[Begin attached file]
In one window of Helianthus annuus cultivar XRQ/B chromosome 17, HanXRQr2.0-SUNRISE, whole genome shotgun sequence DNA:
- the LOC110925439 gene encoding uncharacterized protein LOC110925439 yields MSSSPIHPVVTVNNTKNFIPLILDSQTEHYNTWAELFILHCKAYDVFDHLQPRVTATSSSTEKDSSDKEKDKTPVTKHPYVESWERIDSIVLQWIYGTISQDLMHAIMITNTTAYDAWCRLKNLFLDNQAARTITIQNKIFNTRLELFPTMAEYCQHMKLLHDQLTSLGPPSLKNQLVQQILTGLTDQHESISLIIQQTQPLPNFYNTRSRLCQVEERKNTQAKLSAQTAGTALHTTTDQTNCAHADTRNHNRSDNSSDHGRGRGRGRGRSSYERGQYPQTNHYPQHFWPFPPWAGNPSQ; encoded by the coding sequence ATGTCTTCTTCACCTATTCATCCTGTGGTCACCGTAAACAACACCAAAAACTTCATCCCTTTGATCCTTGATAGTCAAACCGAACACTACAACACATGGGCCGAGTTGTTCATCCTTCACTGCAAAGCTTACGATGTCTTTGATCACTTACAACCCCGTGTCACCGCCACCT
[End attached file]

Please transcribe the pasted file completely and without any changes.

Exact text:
In one window of Helianthus annuus cultivar XRQ/B chromosome 17, HanXRQr2.0-SUNRISE, whole genome shotgun sequence DNA:
- the LOC110925439 gene encoding uncharacterized protein LOC110925439 yields MSSSPIHPVVTVNNTKNFIPLILDSQTEHYNTWAELFILHCKAYDVFDHLQPRVTATSSSTEKDSSDKEKDKTPVTKHPYVESWERIDSIVLQWIYGTISQDLMHAIMITNTTAYDAWCRLKNLFLDNQAARTITIQNKIFNTRLELFPTMAEYCQHMKLLHDQLTSLGPPSLKNQLVQQILTGLTDQHESISLIIQQTQPLPNFYNTRSRLCQVEERKNTQAKLSAQTAGTALHTTTDQTNCAHADTRNHNRSDNSSDHGRGRGRGRGRSSYERGQYPQTNHYPQHFWPFPPWAGNPSQ; encoded by the coding sequence ATGTCTTCTTCACCTATTCATCCTGTGGTCACCGTAAACAACACCAAAAACTTCATCCCTTTGATCCTTGATAGTCAAACCGAACACTACAACACATGGGCCGAGTTGTTCATCCTTCACTGCAAAGCTTACGATGTCTTTGATCACTTACAACCCCGTGTCACCGCCACCT